Melvins: 18 and only getting better
By
Vincent Francone
6/16/2002 8:04:21 PM

Itís hard to believe that the Melvins exist. But they do.
Q: Who are they? A: The band that has come before and has outlasted Nirvana, the Pixies, The Smashing Pumpkins, Soundgarden, Mudhoney, Pearl Jam and all the other "innovative" alt-rockers of the nineties. The Melvins constantly made different, interesting, intense, powerful-as-all-hell rock music. Never afraid to try something different, they had the audacity to release three records in less than one year, thus committing potential commercial suicide. As if that werenít bad enough, those three records (The Maggot, The Bootlicker, and The Crybaby) all sound, more or less, different-- confusing casual listeners who are used to bands that spew out the same recycled songs year after boring year. But not the Melvins. Why should they? They are so much better than that, and just about every other rock band working today. Need proof? Pick up Hostile Ambient Takeover [Ipecac Records].

Eighteen is the age of majority, the age when children (allegedly,) turn into adults. For the Melvins, their eighteenth year is the year in which they have released one of the finest efforts of their career. Hostile Ambient Takeover begins with Dale Croverís crashing drums that give way to punishing Black Sabbath-esque riffs from King Buzzo and Kevin Rutmanis. They call this sonic mayhem "Black Stooges", and it is pure joy, pure astonishment, pure Melvins. The song ends with a prolonged wall of feedback guitar and electronic squalls, living up to the albumís title. "Dr. Geek" hits like a lightening fast country rocker with a chorus that might be catchy if it were decipherable, sliding into the fuzzy sludge rocker "Little Judas Chongo." The true example of a hostile, ambient track is the epic closer, "The Anti-Vermin Seed", a song that allows the boys to stretch out slowly, methodically and weave a sonic tapestry out of repetitive drums, screaming guitars, and the usual brand of Melvins studio trickery. Nothing has been omitted from this record.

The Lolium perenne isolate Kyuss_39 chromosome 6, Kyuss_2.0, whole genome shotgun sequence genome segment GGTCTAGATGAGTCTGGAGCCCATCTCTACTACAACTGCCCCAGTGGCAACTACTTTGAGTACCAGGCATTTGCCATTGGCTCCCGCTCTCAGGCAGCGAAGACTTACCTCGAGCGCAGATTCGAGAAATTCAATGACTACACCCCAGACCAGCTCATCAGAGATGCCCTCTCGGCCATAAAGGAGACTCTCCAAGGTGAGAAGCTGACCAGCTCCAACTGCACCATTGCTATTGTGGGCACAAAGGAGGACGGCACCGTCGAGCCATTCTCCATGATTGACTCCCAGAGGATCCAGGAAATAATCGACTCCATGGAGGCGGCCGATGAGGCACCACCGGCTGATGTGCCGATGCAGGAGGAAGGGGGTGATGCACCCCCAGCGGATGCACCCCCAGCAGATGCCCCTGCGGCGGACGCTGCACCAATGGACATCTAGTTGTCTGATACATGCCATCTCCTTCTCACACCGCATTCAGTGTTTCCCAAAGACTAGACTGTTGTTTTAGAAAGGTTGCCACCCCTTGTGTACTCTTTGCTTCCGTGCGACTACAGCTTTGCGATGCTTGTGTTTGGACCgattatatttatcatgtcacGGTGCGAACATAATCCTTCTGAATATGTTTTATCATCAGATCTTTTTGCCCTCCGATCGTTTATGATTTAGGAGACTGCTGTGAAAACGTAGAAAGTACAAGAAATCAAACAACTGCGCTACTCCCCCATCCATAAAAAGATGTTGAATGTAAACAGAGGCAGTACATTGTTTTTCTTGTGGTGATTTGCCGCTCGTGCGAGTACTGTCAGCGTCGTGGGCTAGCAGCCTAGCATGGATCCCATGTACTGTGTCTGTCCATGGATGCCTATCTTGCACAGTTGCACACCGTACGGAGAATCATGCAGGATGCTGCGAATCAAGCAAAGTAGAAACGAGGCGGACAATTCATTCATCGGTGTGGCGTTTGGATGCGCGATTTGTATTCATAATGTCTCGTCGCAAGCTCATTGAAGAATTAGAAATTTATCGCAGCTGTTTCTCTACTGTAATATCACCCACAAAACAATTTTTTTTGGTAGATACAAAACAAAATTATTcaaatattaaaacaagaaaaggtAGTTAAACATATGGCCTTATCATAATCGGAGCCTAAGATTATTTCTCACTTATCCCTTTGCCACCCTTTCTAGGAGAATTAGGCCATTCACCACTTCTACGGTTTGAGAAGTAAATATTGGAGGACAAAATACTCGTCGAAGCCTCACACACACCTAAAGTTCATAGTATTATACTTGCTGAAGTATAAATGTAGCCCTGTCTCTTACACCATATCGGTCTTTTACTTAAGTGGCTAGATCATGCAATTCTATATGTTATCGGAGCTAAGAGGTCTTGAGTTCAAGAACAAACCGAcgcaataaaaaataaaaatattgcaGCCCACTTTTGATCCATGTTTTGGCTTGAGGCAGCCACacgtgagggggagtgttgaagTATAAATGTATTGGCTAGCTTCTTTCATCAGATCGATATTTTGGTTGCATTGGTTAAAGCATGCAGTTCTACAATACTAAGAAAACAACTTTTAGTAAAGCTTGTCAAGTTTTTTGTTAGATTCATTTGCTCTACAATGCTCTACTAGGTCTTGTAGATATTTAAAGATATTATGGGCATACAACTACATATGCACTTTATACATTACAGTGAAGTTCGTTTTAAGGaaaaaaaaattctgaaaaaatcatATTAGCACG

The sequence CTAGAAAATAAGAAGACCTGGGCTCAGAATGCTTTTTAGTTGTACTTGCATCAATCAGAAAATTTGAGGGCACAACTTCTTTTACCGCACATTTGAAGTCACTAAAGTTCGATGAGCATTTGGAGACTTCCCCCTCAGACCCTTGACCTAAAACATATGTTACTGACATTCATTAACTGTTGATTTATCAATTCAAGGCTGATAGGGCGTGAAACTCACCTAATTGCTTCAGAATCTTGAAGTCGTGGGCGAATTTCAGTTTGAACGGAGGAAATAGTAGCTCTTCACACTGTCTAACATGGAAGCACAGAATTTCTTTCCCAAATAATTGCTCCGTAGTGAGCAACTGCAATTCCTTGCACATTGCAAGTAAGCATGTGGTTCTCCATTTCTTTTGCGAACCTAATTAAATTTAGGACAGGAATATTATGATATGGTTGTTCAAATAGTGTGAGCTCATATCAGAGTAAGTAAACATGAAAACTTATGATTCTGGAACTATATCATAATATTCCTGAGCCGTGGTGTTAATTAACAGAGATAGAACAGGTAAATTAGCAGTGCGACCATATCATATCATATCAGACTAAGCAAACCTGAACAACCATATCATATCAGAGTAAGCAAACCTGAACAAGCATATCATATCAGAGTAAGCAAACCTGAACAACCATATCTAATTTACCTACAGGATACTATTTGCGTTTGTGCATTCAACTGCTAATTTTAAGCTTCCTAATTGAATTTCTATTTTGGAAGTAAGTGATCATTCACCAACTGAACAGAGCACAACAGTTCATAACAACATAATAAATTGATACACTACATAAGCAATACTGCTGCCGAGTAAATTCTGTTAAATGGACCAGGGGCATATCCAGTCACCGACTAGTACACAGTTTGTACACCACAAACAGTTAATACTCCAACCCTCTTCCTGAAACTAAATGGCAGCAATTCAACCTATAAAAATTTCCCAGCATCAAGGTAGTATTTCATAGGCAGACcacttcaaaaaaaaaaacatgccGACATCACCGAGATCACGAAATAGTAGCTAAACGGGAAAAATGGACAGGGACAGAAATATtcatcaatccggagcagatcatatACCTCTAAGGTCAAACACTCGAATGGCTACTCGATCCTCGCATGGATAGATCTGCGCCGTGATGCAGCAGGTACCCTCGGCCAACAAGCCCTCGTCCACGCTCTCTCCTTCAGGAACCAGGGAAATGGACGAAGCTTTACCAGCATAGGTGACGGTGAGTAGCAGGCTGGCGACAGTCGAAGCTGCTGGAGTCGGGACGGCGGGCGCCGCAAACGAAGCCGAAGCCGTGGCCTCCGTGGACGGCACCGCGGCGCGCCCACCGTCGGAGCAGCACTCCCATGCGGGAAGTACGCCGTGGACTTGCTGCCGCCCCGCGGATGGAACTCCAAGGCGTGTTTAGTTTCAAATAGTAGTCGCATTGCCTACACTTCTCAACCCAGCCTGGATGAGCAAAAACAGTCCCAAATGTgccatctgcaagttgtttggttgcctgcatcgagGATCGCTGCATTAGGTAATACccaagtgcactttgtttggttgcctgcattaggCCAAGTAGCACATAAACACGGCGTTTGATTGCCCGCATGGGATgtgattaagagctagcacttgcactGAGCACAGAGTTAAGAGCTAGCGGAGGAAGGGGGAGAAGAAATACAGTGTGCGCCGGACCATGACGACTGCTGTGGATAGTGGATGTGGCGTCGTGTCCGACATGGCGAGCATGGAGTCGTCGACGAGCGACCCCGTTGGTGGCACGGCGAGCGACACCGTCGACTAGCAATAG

Either you know the Melvins, and have already surrendered to them, or you are a newcomer. Or you are one of those people who dislikes them (and is therefore out of their mind.) Regardless of which you are, you should buy this record. Buy it not because it is the latest offering from an incredible rock trio that has influenced so many other bands you probably like, not because of its pretty album art work, not because you think itíll get you indie rock credibility, but because it is a fantastic record. No one could have thought it possible, but they have done it again. Eighteen and still better than most, all hail the Melvins.

 

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